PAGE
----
Casual Water

It’s that time of the year for the rains to start and that can only mean one thing; Casual Water. Let’s take a quick refresher and get prepared.

So what is casual water and how do the Rules of Golf handle it?

By definition, “casual water” is any temporary accumulation of water on the course that is not in a water hazard and is visible before or after the player takes his stance. Snow and natural ice, other than frost, are either casual water or loose impediments, at the option of the player. Manufactured ice is an obstruction. Dew and frost are not casual water. A ball is in casual water when it lies in or any part of it touches the casual water.

Rule 25-1 covers “Casual Water” and it gets lumped into the term “Abnormal Ground Conditions” and is treated just like “Ground Under Repair” as far as the Rules are concerned.

OK, ground rules out of the way; let’s go over how to proceed.

First determine where you are on the golf course (through the green, in a bunker or on a putting green) and then find out if you have interference from the casual water. That occurs when your ball is lying in it, you are standing in it or your area of intended swing is going to hit it. If your ball lies on the putting green, you also have interference if the casual water intervenes on the line you wish your ball to take after you hit it. And remember, there’s no such thing as casual water in a water hazard.

If you do have interference, you are entitled to relief if you want it. Depending where you may have to drop or place your ball, you may not want to take relief!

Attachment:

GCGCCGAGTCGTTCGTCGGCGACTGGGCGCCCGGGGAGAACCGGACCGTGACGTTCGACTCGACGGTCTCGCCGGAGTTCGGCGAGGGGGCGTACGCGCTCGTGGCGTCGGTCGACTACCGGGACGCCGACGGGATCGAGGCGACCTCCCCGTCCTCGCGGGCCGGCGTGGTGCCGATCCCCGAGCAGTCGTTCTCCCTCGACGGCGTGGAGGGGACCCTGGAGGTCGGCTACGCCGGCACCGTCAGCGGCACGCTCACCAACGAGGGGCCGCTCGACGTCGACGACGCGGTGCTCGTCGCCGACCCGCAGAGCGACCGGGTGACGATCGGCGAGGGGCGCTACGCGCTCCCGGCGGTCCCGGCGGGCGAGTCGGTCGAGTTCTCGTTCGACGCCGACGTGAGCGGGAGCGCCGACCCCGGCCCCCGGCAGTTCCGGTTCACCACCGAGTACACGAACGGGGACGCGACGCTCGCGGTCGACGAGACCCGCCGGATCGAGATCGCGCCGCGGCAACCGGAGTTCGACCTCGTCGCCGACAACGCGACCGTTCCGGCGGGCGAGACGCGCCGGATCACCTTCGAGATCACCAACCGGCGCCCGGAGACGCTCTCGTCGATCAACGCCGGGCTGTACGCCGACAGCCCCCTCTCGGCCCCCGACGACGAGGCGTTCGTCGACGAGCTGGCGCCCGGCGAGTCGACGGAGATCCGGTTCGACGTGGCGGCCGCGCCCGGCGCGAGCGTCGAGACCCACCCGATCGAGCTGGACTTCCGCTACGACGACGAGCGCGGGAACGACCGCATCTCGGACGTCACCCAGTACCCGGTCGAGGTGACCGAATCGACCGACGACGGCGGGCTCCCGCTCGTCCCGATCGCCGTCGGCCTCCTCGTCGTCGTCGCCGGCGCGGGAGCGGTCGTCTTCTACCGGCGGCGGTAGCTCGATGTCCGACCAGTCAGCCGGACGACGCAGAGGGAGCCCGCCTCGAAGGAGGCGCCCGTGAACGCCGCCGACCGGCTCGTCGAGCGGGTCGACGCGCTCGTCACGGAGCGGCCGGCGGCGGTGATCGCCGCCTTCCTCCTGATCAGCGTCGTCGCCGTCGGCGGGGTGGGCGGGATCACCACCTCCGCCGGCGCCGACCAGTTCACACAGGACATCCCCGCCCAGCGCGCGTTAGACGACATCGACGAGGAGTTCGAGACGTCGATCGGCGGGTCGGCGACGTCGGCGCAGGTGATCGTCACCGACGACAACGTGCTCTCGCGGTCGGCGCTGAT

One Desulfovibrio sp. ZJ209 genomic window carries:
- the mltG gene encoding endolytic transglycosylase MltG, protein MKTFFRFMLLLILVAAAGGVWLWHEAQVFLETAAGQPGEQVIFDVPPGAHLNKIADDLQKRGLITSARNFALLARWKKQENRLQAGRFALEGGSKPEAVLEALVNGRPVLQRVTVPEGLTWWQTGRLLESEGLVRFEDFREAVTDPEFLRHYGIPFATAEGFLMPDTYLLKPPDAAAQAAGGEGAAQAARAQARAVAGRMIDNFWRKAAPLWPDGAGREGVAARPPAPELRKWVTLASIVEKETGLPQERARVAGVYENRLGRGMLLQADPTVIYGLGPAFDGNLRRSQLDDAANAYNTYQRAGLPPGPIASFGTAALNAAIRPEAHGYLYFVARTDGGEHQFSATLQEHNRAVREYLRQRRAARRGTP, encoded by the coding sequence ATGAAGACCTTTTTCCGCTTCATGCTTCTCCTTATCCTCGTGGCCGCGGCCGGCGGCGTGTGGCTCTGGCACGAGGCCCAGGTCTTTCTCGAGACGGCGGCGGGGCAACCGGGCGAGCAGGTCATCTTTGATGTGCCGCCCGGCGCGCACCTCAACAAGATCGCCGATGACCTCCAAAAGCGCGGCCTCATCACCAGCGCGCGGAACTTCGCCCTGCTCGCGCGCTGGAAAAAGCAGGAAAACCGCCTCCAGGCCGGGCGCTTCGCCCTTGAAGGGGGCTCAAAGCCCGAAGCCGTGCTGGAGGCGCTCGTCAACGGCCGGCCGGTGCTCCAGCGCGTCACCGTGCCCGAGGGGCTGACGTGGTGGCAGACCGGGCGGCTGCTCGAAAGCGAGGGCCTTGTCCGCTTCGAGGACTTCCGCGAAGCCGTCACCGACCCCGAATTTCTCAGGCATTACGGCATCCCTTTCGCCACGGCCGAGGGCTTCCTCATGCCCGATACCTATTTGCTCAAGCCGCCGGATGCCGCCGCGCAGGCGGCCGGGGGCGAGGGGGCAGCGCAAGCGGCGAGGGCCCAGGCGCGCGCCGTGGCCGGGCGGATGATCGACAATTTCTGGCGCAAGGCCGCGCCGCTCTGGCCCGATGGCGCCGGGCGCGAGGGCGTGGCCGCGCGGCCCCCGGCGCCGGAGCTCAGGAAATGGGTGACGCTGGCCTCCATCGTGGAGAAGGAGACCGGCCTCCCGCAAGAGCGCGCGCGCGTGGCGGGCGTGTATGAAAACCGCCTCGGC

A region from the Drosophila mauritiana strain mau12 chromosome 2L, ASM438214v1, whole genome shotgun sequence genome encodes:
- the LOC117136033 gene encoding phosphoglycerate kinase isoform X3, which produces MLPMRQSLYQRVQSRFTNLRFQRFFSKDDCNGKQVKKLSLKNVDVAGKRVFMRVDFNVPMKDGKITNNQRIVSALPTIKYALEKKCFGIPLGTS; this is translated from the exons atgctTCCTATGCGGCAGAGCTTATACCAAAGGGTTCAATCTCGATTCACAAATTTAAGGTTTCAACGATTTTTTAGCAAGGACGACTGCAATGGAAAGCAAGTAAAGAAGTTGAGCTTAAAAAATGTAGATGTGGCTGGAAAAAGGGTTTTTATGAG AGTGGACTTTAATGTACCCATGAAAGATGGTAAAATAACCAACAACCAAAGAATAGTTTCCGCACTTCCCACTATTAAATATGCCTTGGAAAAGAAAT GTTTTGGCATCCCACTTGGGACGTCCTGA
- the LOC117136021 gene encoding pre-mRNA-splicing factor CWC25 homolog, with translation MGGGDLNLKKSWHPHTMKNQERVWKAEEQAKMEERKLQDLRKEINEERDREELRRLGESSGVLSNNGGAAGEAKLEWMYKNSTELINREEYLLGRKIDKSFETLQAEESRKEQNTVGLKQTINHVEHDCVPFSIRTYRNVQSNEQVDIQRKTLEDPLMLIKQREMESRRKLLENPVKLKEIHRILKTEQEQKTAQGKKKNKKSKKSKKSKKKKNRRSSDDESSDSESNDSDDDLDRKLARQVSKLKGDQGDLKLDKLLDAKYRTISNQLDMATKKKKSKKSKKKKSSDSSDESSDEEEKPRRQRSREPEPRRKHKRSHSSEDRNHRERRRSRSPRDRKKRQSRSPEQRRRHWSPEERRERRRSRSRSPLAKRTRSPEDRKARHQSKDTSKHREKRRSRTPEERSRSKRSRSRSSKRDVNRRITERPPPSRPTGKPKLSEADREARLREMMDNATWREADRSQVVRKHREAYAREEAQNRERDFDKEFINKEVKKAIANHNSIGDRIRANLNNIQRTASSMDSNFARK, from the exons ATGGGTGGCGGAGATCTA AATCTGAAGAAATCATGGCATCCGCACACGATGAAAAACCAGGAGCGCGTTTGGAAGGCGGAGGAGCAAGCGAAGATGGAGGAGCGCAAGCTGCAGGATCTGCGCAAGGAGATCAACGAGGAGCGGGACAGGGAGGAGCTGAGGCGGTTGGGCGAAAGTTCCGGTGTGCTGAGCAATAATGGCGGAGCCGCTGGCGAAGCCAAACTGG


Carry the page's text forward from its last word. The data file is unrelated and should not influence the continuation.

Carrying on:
If you lie through the green, without penalty, drop your ball within one club-length and not nearer the hole than the nearest point on the course that avoids interference from the casual water. Make sure that point is not in a hazard or on a putting green. If it’s a big puddle, you may be dropping fifty yards back!

If you lie in a bunker, you drop the ball the same as when you lie through the green but you must stay in the bunker if you want relief without penalty. If you can’t find a spot that avoids interference from the casual water in the bunker, you must drop it at the point that affords maximum available relief (i.e.- the bunker is completely flooded and you’re in six inches of water dropping into only one inch of water). Or, if all else fails, you can drop behind the bunker under penalty of one stroke if you have interference by keeping the point where the ball lay directly between the hole and the spot where you drop it.

And finally, if your ball lies on the putting green and you have casual water on the line you wish to putt your ball, you may lift your ball without penalty and place it at the nearest point that avoids the casual water that is no nearer the hole. Depending on the size of the puddle, you may be placing it off the green!

Remember, use the index or the table of contents to find the correct Rule that applies to the situation and follow the Rules of Golf to help yourself to enjoy the game of golf.

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